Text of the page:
12-10-2014: Appraisers were surveyed and about 40% felt pressured recently to increase appraisal values to ensure more home sales.

8-25-2014: How the September 1, 2011 new appraisal rules working? The changes, which took effect 9-1-2011, are being required by mortgage giants Fannie Mae and Freddie Mac. Under the new rules, appraisers must use a set of abbreviations to describe homes, and rate conditions through a system of numbers and letters. Some appraisers say the new format will be difficult for home buyers and sellers to understand. Real estate agents also must provide more information to appraisers, including whether kitchens and bathrooms have been remodeled, and when the work was done. Property conditions will be rated on a scale of 1 to 6, from new construction to buildings with “substantial damage’’ and defects. Quality also will be ranked from 1 to 6, with the top rating usually including architect-designed properties and the lowest level reserved for those lacking even plumbing or electrical outlets.

2-28-2014: Hey, can’t appraisers and real estate agents just get along? Many real estate agents fear appraisals to be the #1 concern for deals in 2014. Appraisers are bound to certain regulations and some may not be familiar with trends in local markets. It will take better communication between the two, but separation of influence will be tricky. Source:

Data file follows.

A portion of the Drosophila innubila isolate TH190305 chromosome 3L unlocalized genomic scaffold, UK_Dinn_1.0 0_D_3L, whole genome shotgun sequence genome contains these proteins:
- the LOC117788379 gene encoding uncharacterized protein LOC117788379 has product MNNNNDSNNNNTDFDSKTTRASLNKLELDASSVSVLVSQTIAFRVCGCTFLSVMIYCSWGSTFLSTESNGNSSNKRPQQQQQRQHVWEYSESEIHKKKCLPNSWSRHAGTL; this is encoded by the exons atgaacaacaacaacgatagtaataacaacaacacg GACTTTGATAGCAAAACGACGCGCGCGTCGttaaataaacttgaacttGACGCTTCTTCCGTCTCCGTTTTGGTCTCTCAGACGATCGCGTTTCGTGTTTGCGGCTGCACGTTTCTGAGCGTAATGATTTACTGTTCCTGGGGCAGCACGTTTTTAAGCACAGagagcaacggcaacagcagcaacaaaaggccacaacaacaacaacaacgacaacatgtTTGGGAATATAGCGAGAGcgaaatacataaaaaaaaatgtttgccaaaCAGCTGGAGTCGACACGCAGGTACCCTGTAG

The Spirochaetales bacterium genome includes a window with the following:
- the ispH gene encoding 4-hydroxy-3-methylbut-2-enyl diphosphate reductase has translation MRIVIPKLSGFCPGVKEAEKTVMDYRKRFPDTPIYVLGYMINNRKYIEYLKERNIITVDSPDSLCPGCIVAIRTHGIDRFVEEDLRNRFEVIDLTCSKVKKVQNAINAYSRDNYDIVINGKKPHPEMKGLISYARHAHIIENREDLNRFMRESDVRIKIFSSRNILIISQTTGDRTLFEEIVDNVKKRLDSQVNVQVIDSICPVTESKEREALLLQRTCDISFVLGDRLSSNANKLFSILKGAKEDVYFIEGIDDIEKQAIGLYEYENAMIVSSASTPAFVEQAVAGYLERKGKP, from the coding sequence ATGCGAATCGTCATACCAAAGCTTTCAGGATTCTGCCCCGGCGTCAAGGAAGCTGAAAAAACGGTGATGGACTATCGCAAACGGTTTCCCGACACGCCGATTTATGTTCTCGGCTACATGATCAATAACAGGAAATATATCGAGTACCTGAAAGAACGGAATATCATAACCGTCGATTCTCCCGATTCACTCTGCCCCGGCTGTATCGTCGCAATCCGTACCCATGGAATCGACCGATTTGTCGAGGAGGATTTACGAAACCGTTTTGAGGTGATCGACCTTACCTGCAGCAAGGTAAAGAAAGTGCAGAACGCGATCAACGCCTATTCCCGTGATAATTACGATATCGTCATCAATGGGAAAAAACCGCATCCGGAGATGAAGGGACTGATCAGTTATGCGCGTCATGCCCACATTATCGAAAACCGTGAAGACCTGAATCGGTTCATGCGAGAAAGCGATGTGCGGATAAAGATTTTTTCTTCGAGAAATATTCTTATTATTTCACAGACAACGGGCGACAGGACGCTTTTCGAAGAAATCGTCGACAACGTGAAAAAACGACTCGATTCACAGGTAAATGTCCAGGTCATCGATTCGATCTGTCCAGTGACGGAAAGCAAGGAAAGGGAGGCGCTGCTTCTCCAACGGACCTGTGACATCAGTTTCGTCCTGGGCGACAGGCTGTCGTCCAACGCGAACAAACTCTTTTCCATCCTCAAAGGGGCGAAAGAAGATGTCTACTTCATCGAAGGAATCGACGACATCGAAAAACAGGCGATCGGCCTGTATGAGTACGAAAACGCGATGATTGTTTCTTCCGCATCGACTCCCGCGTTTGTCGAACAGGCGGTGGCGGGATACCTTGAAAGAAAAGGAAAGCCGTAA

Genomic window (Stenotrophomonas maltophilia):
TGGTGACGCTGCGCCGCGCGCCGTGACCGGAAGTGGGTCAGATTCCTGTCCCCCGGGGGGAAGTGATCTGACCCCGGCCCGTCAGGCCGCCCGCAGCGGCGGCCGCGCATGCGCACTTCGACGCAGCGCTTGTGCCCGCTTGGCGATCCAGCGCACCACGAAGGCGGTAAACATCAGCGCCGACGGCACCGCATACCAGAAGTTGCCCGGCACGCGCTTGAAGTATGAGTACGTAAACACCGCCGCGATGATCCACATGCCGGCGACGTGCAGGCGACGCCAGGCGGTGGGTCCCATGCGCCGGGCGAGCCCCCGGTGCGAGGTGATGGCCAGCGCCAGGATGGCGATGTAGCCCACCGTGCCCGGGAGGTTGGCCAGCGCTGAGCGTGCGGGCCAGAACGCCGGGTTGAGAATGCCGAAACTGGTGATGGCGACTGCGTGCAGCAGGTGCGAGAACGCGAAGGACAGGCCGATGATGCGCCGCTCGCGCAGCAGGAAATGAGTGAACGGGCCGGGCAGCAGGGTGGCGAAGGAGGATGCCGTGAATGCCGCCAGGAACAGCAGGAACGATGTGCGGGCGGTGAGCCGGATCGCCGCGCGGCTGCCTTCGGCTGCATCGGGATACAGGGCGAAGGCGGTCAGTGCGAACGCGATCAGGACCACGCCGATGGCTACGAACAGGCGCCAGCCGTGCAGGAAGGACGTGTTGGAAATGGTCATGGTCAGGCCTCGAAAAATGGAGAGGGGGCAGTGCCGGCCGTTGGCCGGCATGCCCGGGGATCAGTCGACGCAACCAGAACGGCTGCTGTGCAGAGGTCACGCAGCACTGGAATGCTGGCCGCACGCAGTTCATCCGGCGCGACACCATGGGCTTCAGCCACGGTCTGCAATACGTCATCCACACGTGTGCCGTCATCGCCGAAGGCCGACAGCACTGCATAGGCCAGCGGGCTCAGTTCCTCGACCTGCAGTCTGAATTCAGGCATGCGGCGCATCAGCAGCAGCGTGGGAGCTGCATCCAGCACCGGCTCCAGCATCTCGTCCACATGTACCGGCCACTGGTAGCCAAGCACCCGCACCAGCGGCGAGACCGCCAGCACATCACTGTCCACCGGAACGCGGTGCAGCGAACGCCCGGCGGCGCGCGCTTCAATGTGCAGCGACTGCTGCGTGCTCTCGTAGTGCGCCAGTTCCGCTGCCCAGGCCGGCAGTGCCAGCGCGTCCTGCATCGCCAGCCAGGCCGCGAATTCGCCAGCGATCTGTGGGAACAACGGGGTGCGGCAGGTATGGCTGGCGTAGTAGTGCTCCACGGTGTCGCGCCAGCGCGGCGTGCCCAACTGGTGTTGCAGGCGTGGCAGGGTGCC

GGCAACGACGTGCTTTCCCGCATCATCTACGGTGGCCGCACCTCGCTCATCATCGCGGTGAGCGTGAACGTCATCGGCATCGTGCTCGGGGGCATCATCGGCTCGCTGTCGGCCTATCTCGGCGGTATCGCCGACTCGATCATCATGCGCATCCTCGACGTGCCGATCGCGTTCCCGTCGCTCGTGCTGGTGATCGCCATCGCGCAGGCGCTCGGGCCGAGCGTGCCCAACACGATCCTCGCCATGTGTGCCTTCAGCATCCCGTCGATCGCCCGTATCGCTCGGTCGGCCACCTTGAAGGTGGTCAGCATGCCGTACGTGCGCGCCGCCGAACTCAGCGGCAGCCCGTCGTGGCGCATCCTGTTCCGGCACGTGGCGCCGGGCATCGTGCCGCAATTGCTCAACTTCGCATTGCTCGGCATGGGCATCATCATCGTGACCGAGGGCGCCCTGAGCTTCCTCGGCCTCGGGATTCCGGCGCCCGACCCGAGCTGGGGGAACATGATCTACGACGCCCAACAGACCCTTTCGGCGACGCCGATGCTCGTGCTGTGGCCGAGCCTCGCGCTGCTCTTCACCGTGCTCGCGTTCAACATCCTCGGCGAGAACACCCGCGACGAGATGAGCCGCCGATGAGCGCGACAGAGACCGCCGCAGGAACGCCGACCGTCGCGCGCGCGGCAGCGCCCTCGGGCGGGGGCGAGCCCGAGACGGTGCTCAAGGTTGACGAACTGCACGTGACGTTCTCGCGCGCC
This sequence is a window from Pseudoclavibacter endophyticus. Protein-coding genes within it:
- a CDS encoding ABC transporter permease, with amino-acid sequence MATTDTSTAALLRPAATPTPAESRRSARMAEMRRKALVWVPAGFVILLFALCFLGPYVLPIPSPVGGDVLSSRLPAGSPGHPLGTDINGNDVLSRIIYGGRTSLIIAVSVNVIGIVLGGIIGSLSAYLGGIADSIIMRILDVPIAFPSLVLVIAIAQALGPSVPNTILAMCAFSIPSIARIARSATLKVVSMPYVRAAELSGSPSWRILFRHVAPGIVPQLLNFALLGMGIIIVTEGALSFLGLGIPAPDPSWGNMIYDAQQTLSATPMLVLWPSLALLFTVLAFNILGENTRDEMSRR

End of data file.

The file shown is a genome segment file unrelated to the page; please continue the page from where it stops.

9-18-2013:  Are appraisals ruining 25% of real estate transactions? Source:

2-11-2013: Drop in number of appraisers, volume of foreclosures/distressed sales, direction of market prices, and expansion of inexperienced pools of appraisal management companies are some of causes of low or poor appraisals. Source: Atlanta Business Chronicle, February 8-14, Page 3D

10-9-2012: Thanks partially to Dodd-Frank (the name of 2 Congressmen who should be in jail), appraisers are now underpaid due to AMCs, leaving the profession at 3-5% annual reduction rate, and in addition to USPAPs, there are state and lender constraints to follow after their pay has been cut in half. How would you like that? Source:

2-23-2012:  Sellers are now getting pre listing appraisals to see what the appraiser may think the house is worth and then compare the results with their listing agent so the home isn’t underpriced.